It all began on September 30, 1938 when the Munich Agreement was signed. With this agreement, England and France gave the Nazi dictator, Adolf Hitler exactly what he wanted— the Sudetenland, the northwestern area of Czechoslovakia. There was not a single Czech representative present at the discussion. This was an act of the English Prime Minister, Neville Chamberlin and an effort to appease the violent Germans. Of the agreement, Winston Churchill stated: “We chose between shame and war; now we have shame and war.” This planted the seeds for one of the most famous assassinations during the European Theater of Operations of WWII.
Czechoslovakia knew that the German’s Third Reich was headed into their country. It is noted if you look at a map of Europe, Germany looks like a large animal with the head of Czechoslovakia gripped between its teeth. As Hitler and his army continued to grow in strength, the Nazi forces soon swallowed Czechoslovakia whole.
During this time, a Third Reich star would soon gain power and a reputation among the Nazi world. SS General Reinhard Heydrich was a deputy to Heinrich Himmler. Heydrich supervised the police and security operations in Germany. He also directed Germany’s campaign to motivate the Jews to emigrate.
The emigration plans didn’t work because it was seen as too cumbersome and ineffective for such a massive population. Heydrich was one of the key players in the “Final Solution” which is better known as the Holocaust. This final solution resulted in genocide and torture. Victims that suffered at the hands of Heydrich dubbed him the “Blonde Butcher”, “Hangman” and later the “Butcher of Prague.”
Heydrich really had his eyes on France to be the Protecktor, but in September 1941, Hitler had other plans. Heydrich was sent to Czechoslovakia in order to get the Czech people to bend to the German will. Heydrich saw this as an opportunity to get closer to being sent to France.
As a Protecktor, Heydrich would begin a campaign of torture and vile deeds in order to break the will of the Czech people. He was to ruin the Resistance (nearly 400 people were executed right away, while the rest went into hiding). He also made an effort to Germanize the people. Here, he also began rounding up the Jews like cattle and began shipping them off to Terezin. Terezin was a Czech concentration camp that was once an army fortress.
Heydrich was said to ride around Prague in an open Mercedes without a security escort. The brazen Nazi believed that the people of Czechoslovakia feared him so much, they wouldn’t ever dream of laying harm to him. During this time, the Czechoslovakian government in exile under President Eduard Benes grew desperate for the people of Czechoslovakia to rebel against the Germans. The people made a decision. What better way to rebel and stand up to the Germans than to murder Heydrich?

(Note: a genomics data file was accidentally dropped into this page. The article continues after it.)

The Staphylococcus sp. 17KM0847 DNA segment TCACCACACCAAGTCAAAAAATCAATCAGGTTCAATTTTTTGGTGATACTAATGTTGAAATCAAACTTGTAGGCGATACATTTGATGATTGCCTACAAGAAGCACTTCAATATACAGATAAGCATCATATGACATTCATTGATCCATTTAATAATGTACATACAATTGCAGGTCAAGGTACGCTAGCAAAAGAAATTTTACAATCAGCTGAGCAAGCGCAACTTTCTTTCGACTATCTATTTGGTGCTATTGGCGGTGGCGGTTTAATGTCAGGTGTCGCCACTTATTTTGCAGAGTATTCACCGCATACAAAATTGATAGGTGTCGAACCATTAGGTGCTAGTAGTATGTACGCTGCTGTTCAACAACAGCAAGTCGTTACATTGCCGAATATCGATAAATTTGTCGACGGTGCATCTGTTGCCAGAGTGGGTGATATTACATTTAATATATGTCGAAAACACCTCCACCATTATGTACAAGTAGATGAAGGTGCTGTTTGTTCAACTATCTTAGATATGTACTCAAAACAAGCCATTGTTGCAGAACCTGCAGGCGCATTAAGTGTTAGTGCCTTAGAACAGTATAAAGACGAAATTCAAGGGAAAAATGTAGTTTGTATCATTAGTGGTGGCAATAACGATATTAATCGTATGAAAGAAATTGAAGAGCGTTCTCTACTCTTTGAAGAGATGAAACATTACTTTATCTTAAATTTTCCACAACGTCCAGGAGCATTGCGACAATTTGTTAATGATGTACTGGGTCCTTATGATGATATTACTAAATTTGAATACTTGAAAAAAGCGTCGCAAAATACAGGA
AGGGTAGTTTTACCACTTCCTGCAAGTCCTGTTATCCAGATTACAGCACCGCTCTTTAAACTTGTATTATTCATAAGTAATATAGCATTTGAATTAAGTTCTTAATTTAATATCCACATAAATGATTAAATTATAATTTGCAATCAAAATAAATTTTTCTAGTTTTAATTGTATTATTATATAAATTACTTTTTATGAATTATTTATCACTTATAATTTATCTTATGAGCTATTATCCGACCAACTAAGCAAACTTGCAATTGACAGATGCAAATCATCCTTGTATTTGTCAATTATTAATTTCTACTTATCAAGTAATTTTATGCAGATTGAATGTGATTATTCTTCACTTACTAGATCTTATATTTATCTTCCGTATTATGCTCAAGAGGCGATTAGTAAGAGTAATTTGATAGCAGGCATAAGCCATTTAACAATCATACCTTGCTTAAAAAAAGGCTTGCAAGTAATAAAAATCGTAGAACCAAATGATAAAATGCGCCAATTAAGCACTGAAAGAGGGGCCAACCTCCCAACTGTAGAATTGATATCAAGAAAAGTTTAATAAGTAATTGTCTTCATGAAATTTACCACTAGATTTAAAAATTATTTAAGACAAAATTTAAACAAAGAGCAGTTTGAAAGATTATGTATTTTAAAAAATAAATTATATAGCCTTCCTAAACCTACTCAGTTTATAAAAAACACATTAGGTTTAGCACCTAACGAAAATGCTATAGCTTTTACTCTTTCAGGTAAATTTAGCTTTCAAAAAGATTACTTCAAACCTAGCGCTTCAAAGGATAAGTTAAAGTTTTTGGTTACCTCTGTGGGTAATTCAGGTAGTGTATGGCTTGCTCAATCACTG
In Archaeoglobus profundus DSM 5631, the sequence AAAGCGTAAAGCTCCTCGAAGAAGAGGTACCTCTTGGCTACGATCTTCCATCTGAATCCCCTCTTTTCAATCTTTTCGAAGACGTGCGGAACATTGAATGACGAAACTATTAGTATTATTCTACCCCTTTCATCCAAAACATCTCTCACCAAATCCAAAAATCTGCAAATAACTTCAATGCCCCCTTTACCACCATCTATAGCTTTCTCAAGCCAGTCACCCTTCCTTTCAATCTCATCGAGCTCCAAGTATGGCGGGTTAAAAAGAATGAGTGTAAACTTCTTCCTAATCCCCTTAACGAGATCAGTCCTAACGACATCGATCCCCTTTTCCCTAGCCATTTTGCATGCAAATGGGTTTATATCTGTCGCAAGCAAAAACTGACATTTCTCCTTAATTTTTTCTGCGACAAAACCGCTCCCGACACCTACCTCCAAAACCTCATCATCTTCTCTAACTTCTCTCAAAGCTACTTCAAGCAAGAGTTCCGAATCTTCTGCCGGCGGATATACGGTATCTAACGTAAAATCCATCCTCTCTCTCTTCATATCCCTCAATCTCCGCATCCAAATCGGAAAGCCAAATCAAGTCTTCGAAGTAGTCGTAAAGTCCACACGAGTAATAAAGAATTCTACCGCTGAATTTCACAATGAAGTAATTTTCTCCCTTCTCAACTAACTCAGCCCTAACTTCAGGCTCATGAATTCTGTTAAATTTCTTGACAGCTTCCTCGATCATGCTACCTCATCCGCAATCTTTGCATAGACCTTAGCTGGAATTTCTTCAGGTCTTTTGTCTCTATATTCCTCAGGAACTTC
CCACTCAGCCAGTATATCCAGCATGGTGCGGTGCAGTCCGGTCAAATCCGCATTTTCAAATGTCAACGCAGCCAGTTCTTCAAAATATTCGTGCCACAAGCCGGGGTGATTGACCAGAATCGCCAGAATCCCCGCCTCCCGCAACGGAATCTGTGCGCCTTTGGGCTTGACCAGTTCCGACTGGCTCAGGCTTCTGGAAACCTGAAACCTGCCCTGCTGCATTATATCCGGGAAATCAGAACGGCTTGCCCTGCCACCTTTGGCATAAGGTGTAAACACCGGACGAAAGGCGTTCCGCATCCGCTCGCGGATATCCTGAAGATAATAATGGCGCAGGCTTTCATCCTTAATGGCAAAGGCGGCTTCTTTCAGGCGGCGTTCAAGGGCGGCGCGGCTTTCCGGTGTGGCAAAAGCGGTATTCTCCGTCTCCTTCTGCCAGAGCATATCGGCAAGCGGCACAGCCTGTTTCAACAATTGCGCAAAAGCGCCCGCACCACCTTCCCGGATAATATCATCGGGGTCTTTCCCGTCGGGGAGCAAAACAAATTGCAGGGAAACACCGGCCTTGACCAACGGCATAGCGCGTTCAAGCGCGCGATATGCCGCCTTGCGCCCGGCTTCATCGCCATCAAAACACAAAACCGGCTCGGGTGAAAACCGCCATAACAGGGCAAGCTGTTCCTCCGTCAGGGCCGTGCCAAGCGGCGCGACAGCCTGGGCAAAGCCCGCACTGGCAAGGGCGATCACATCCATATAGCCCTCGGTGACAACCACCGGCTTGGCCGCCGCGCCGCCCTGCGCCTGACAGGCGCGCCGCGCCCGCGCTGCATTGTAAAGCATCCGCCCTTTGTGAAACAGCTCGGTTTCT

Josef Gabcik, a Slovak, and Jan Kubis, a Czech, volunteered to carry out the assassination plot. The men knew they had very little chances of survival, but it was a risk they were willing to take. On December 29, 1941, the men were flown to a location on the outskirts of Prague and they parachuted down during the darkest hours of the night. Marie Moravcova was a Red Cross volunteer and was deeply connected to the Czech Resistance. She was one of the first to help hide the two parachutists. Sergeant Josef Valcik and Lieutenant Adolf Opalka joined Kubis and Gabcik. Karel Curda soon joined Opalka.
The Czech Underground was feeling the pressure. Members often wondered who would be the next to be arrested, who could withstand the torture and who would not. Kubis and Gabcik found it difficult to figure out ways to entrap Heydrich during this time without raising suspicion and bring danger to others. Eventually, they were able to contact Prague’s Hradcany Castle. There they learned that Heydrich rode from his residence that was outside of Prague, to his offices inside the castle. This information was confirmed by the underground and it was said this was a daily routine.
The two brave men decided that the hilly area with sharp turns before the bridge to enter the city would be where the assassination would take place.